For example this 1930 cartoon, can blow Lion King out of the water, in many terms. Except for sure in visual fidelity, Lion King is a clear win. But anything other than visual fidelity is much stronger here. World Building + Story + Aesthetics + Humor + Experience…

https://www.youtube.com/watch?v=Amje0ryexmk

On the other hand, computer graphics, since birth want to become realistically accurate. Where the holy grail is of computer graphics 1:1 accurate depiction of reality, once this happens the chapter closes. But as of now there is still the road block of techniques and computing power that still needs to evolve.

So there are two different philosophies here, and two opposing forces that contradict with each other. Trying to blend these two together is a no go, unless you can consider the new produced output as a new sub-genre. As for example some artists have painted hyper-realistic Spongebob and Simpsons characters and the result is not good in terms of aesthetics. Actually is like the purpose of the painter was something like a parody or caricature, or some kind of mockery towards the CG realism community.

Why do you even care if your kids want to watch hyperreal instead of old? They’re in it for the story, you’re in it for the nostalgia. Do you think they have a better musical experience listening to cassette tapes rather than mp3 as well?
While I can see some like the nostalgia aspect, I don’t think it should be how remade stuff is made. I prefer hyperreal myself, as a reference to what is actually achievable from a technological standpoint. And making them hyperreal is part of what drives our technology forward. Like disneyresearchhub on youtube or disney’s involvement in shader development (principled).

Yeah, out of the uncanny valley, we climbed on top of a tech-mountain just to rush down in a new valley, uncanny again!

here is some new looney tunes cartoons
cartoon logic is charming / sureal
if you did this with hyper realism would looney tunes be more like mortal kombat :sweat_smile:
animals trying to kill /eat each other in real life is not very charming

hyper realistic animals singing also creeps me out

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Hyperreal doesn’t suck, Disney sucks.

greetings. Kologe

To me Pixar has found the right balance, from the cartoon to 3d, with the right portion of realism in shading.

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Disney abuses 3D and so does a lot of Hollywood.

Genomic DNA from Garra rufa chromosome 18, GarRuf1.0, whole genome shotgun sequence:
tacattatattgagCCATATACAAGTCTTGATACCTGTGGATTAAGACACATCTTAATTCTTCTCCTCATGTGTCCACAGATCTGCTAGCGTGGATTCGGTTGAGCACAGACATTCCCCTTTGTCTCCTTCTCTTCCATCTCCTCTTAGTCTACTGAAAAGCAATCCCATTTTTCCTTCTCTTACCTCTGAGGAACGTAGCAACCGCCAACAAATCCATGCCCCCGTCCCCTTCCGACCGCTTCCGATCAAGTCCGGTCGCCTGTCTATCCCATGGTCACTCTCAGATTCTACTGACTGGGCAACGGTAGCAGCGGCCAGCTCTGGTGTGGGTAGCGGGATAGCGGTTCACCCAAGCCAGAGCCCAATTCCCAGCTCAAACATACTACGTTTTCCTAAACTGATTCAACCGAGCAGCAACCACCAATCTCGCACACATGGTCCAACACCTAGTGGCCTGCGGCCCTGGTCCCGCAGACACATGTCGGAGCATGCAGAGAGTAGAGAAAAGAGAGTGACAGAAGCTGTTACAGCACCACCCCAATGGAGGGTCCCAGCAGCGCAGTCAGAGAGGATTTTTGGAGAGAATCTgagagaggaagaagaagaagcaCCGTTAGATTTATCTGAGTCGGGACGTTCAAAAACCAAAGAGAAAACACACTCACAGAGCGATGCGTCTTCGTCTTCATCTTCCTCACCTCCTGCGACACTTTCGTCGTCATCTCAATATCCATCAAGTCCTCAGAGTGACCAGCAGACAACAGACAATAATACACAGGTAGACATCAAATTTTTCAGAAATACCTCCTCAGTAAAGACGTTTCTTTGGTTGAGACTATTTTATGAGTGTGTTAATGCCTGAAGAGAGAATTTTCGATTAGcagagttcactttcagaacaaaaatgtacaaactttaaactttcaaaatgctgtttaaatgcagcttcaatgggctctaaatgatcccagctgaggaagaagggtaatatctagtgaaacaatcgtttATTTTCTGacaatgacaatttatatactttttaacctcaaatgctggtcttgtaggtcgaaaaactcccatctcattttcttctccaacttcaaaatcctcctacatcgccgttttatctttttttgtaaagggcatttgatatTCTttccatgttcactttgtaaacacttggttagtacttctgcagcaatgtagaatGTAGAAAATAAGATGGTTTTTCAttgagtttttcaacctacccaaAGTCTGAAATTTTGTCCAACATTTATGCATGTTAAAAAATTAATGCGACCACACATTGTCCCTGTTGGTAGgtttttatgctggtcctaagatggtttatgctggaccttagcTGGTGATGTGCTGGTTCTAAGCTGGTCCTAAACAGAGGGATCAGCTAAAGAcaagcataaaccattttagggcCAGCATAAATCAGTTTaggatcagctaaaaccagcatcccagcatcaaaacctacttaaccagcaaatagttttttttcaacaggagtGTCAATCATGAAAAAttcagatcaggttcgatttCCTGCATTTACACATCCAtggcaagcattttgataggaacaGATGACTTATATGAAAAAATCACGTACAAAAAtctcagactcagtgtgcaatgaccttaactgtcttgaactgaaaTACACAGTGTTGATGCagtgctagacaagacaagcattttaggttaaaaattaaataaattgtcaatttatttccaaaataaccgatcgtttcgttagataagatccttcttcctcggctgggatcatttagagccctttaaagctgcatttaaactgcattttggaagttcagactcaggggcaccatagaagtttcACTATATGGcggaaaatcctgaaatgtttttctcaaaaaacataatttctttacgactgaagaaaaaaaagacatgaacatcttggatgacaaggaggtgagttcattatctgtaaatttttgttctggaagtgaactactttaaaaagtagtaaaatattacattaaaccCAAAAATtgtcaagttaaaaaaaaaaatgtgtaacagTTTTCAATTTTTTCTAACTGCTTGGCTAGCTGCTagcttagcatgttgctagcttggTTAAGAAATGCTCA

Such uses as in the new Lion King, though technically amazing, are artistically inferior.

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I would prefer them to, I think THEY would prefer it! It’s More Fun! :slight_smile:

Hey, I saw some of that - LOVE it! :slight_smile: …is there some way to recreate the magic of those 2D cartoons in 3D? I guess that’s the question here…

In “Lego Movie” you can see that it was strategically animated to ensure the stop-motion effect, and it worked great in that case. Because it did not hit the uncanny valley.

However in 1930 cartoons, the main feature is that characters are very elastic and bendy, the animations features are very fluid (seem like water).

Is no joke that I can find the direct equivalent in techniques used in clay stop motion animations. And in fact many people have succeeded creating convincing clay-stop-motion in Blender.

This animation technique can be better expressed with a new way of displaying graphics, which is something like voxels or metaballs.

So the idea is for a good pipeline would be like this:

  1. 2D storyboards and keyframe animations with grease pencil to achieve a more expressive and lively effect
  2. 3D prototyping and animation with metaballs rendered with NPR shader
  3. 2D lineart drawn ontop of [2] to emphasize the shapes

I have never messed with either grease pencil OR metaballs in my life, but…EVEN THEN - yup, yup! Those are the lines along which I would have thought too, had I known what those were…